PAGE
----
Introduction of Solid, Semi-Solid or Soft Foods
English: % of infants aged 6 to 8 months of age who received solid, semi-solid or soft foods during the previous day or night
French: % de nourrissons âgés de 6 à 8 mois ayant reçu des aliments solides, semi-solides ou mous le jour ou la nuit précédents
Portuguese: % de crianças com idades entre 6 a 8 meses que receberam alimentos sólidos, semi-sólidos ou moles durante o dia ou noite anterior
Czech: % kojenců ve věku 6-8 měsíců, kteří během uplynulého dne či noci konzumovali tuhou, polotuhou či měkkou stravu
What is its purpose?
At the age of 6 months, breastmilk is no longer sufficient to meet babies' nutritional needs and if complementary feeding is not introduced on time, they are at risk of undernutrition. This indicator therefore assesses whether children start complementary feeding at the appropriate age.
How to Collect and Analyse the Required Data
Collect the following data by conducting individual interviews with a representative sample of caregiver responsible for feeding children aged 6-8.99 months:
RECOMMENDED SURVEY QUESTIONS (Q) AND POSSIBLE ANSWERS (A)
Q1: Did [baby's name] eat any solid, semi-solid, or soft foods yesterday during the day or at night?
A1: yes / no / does not know
(if the previous answer is YES; verify it by asking the following question)
Q2: What kind of solid, semi-solid, or soft foods did [baby's name] eat?
A2: (to be concluded by the interviewer)
1) yes, solid, semi-solid, or soft foods were eaten
2) no, solid, semi-solid, or soft foods were not eaten
Calculate the indicator's value by dividing the number of children aged 6-8.99 months who ate any solid, semi-solid or soft foods during the previous day or night by the total number of children aged 6-8.99 months (excluding those where "does not know" answer was provided) and multiplying the result by 100.
Disaggregate the data by sex.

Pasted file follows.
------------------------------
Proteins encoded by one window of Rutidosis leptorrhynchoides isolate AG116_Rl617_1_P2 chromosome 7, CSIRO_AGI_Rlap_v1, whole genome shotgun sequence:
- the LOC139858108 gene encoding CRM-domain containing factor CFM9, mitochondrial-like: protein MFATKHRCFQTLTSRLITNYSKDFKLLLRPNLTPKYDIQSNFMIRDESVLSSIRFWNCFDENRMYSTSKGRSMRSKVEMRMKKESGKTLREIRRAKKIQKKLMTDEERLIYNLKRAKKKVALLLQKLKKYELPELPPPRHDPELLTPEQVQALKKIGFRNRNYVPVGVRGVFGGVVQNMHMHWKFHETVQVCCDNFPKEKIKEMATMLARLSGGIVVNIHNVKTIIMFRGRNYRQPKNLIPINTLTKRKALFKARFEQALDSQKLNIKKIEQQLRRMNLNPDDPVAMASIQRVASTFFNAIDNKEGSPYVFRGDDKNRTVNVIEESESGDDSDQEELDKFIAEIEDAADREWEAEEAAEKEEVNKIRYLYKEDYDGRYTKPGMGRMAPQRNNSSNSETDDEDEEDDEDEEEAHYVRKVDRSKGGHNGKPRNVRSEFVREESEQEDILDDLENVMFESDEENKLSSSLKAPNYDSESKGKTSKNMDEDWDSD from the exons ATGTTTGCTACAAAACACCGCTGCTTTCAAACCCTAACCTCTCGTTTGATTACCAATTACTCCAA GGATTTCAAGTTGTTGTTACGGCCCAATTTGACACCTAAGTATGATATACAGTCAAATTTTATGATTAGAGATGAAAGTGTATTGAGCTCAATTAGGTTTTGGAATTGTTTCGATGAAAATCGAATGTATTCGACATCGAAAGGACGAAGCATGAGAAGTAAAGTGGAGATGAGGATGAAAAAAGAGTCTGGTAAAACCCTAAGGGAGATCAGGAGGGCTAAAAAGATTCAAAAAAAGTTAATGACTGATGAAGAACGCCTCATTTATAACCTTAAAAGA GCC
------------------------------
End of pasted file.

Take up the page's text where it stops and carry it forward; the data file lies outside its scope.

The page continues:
1) This indicator relies on accurate age assessment. Since people often do not remember the exact dates of their children’s birth, the data collectors should always verify the child’s age. This can be done by reviewing the child’s birth certificate, vaccination card or another document; however, since many caregivers do not have such documents (and since they can include mistakes), it is essential that your data collectors are able to verify the child’s age by using local events calendars. Read FAO’s Guidelines (see below) to learn how to prepare local events calendars and how to train data collectors in their correct use.
2) Most likely, the sampling of your survey will be representative for "households with children aged 0 - 24/ 59 months", not for "6-8 months", resulting in lower representativeness of data for this indicator (as only small part of your sample will be children aged 6-8 months). Unless you have a separate (representative) sample for this age group, the best thing you can do is to ensure that your survey uses a larger sample of respondents (e.g. by using 95% confidence level and 4% margin of error).
Access Additional Guidance
- WHO (2008) Indicators for Assessing IYCF Practices Part 1: Definitions (English version) (.pdf)
- WHO (2008) Indicators for Assessing IYCF Practices Part 1: Definitions (French version) (.pdf)
- PIN (2015) Practical Checklist for Conducting Nutrition Surveys (.pdf)
- WHO (2010) Indicators for Assessing IYCF Practices Part 2: Measurement (French version) (.pdf)
- WHO (2010) Indicators for Assessing IYCF Practices Part 2: Measurement (English version) (.pdf)
- FAO (2008) Guidelines for Estimating the Month and Year of Birth of Young Children (.pdf)